Not all freelancers are equal. It’s a generic label that can mean a wide array of relationships to work.
We’ve chosen to run our own indie businesses for different reasons. Or it hasn’t been a choice at all — maybe you’ve been thrust into this lifestyle by accident. As a result, we all have different levels of commitment to our businesses, and different feelings towards the purpose and longevity of our freelance careers.
When you say you’re a freelancer, do your clients think that means a casual digital nomad or local full-time pro? Do they envision someone doing gigs as a stop-gap measure while between jobs, or someone who’s committed for the long haul to build lasting relationships?
Do you even have a clue how your business is perceived?
Look your career in the mirror, and see which one of these freelance types best describes you…
Full-time permanent pro freelancer
You’re a freelancer by choice. You’ve built a reputable business and sustainable career from it. You do this full-time and don’t intend to ever be “employed” again. Hence you take your business seriously and operate with extreme professionalism and commitment. You have to, because you and your family depend on this as your primary source of income. Your business becomes steady and secure. Your clients become long-term partners.
In-between-”real”-jobs temporary freelancer
You’re a freelancer by accident. You were made redundant or quit your soul-crushing job and decided to give it a whirl because it was taking too long to land your next opportunity. You may even continue to contract for the employer you just left. You don’t consider freelancing a career — it’s just a stop-gap measure in between “real” jobs. (Unless by accident you fall in love with it and realise it’s better than what you thought you were looking for).
Part-time side hustle freelancer
Your day-job is alright, but it doesn’t make enough money or isn’t creatively satisfying. You start freelancing on the side to earn extra cash or learn new skills. One day you might build up that freelance business big enough to jump ship and make it full-time, or it may forever remain a side-gig. You can afford to start slow and experiment with freelancing because you’re not reliant on it as your main source of income.
Digital nomad freelancer
You love travel more than your work. Travel is your career. Your freelance business is just a means by which you afford your nomadic lifestyle. You work when you need to, wherever you are, to earn enough money for your next adventure. Remote freelancing means freedom to be untethered to anywhere.
Casual gigster, not a business owner
Freelance “gigs” are what you do to get by, but you don’t consider it a career. You may not even think you’re running a business. You’re just a person with some skills that you occasionally sell for money through freelance marketplaces online. You don’t like being tied down to one full-time employer, so you do a bunch of little things instead.
You’re still in school, but want to gain experience and start earning money, so you begin freelancing part-time between classes. You’re willing to work for cheap because you’ve got little to show for yourself yet. Your goal is to learn the ropes and sharpen your skills so by the time you graduate you’re better prepared for success in the real world.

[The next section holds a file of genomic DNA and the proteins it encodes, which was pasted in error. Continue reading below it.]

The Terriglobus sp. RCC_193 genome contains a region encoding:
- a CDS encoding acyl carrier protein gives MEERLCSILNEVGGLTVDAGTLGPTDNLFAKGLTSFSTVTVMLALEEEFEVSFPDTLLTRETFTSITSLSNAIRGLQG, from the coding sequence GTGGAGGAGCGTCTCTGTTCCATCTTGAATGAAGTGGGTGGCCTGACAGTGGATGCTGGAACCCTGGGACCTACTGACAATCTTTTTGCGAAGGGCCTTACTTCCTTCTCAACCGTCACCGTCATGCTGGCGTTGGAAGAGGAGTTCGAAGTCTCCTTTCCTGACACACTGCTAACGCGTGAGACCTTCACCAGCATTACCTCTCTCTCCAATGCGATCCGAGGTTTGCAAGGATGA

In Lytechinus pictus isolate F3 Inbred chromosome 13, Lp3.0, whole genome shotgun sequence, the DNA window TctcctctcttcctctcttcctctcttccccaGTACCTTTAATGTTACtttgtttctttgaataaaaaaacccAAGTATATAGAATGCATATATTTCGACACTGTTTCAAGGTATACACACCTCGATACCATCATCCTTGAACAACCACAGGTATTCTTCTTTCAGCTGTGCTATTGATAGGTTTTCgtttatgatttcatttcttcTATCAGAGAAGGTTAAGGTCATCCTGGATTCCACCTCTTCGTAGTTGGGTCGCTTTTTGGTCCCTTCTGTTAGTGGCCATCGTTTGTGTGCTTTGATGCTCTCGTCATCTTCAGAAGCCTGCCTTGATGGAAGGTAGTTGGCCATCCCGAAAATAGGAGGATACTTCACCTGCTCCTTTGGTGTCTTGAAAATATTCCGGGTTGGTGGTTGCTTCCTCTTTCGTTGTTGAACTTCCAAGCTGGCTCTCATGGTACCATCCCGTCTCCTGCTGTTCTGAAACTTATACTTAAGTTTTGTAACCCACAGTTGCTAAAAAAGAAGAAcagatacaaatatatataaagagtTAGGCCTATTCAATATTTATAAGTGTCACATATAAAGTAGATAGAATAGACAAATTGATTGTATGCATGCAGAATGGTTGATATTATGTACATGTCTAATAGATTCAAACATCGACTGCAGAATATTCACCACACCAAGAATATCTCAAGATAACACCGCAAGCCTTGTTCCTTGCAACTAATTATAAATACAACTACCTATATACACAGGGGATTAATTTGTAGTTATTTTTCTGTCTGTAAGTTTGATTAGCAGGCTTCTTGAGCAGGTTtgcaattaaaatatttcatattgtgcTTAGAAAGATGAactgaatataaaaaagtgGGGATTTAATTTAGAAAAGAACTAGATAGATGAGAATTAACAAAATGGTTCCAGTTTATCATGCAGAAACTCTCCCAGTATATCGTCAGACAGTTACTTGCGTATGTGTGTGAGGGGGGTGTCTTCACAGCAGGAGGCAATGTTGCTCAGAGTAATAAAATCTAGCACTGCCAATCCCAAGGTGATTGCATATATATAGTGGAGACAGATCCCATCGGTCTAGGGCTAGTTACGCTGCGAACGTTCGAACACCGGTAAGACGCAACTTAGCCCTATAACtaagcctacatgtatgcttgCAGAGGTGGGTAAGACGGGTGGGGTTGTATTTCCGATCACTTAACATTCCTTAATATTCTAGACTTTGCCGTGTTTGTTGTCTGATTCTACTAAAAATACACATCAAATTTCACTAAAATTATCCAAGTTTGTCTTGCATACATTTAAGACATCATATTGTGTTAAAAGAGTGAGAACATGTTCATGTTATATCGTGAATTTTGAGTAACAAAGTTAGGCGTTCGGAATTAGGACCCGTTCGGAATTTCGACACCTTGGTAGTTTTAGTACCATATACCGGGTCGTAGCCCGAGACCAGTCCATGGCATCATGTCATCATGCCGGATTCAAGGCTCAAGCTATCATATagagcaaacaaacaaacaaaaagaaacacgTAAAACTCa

And a bonus…
Freelancer dreaming of entrepreneurship
Your freelance business is successful and your work rewarding, but you’re never completely satisfied with the concept of trading time for money. You’re constantly looking for ways to expand without losing your ability to stay hands-on, to develop passive income, or create your own product. You’ll always be a freelancer, but you try to steal more and more of your time to develop a side-business that could one day take off. You consider yourself a solopreneur.
Are you what you think you are?
Does your level of commitment match the type of business you’re hoping to build?
Which do your potential clients think you are? Do they perceive your business the same way you see yourself?
If not, look at where you’re failing to signal your intentions and hone your personal marketing.
It’s vital that you position yourself honestly, otherwise your clients will get a false assumption about what it’s like working with you, and will be let down when you’re not what they expected.
If they expect the commitment and speed of a full-time freelancer but only receive sporadic communication in evenings and on weekends, you’ve let that relationship down. If they need someone they can contact during normal business hours, but later find out you’re on the other side of the world, you’ve started off your client relationship with deception and frustration.
First, know what type of freelancer you are. Be honest. Own it.
Second, make sure all of your marketing and communication efforts are setting accurate expectations for how you’ll act in that capacity.
When you land a new client, you want one who wants you for who you are right now, not who you’re pretending to be.
Have a missed a type of freelancer that more perfectly describes you? Let me know in the comments!
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This story can also be found on solowork.co
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